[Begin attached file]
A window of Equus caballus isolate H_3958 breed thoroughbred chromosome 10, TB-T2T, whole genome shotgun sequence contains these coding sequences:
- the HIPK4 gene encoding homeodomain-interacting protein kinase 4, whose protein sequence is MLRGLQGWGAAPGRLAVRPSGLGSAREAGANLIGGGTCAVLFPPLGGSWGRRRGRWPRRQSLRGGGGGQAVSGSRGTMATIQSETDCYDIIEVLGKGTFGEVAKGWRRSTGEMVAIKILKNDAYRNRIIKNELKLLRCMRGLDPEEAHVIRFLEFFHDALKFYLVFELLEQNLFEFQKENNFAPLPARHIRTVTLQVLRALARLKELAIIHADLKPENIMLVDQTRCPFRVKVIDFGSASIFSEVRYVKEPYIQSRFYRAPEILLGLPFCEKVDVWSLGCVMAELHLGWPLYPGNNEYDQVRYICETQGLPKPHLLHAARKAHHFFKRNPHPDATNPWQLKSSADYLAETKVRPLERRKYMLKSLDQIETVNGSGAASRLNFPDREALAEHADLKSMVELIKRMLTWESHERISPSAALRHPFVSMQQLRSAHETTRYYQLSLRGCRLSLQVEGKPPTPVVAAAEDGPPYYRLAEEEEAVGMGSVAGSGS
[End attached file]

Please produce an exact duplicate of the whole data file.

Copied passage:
A window of Equus caballus isolate H_3958 breed thoroughbred chromosome 10, TB-T2T, whole genome shotgun sequence contains these coding sequences:
- the HIPK4 gene encoding homeodomain-interacting protein kinase 4, whose protein sequence is MLRGLQGWGAAPGRLAVRPSGLGSAREAGANLIGGGTCAVLFPPLGGSWGRRRGRWPRRQSLRGGGGGQAVSGSRGTMATIQSETDCYDIIEVLGKGTFGEVAKGWRRSTGEMVAIKILKNDAYRNRIIKNELKLLRCMRGLDPEEAHVIRFLEFFHDALKFYLVFELLEQNLFEFQKENNFAPLPARHIRTVTLQVLRALARLKELAIIHADLKPENIMLVDQTRCPFRVKVIDFGSASIFSEVRYVKEPYIQSRFYRAPEILLGLPFCEKVDVWSLGCVMAELHLGWPLYPGNNEYDQVRYICETQGLPKPHLLHAARKAHHFFKRNPHPDATNPWQLKSSADYLAETKVRPLERRKYMLKSLDQIETVNGSGAASRLNFPDREALAEHADLKSMVELIKRMLTWESHERISPSAALRHPFVSMQQLRSAHETTRYYQLSLRGCRLSLQVEGKPPTPVVAAAEDGPPYYRLAEEEEAVGMGSVAGSGS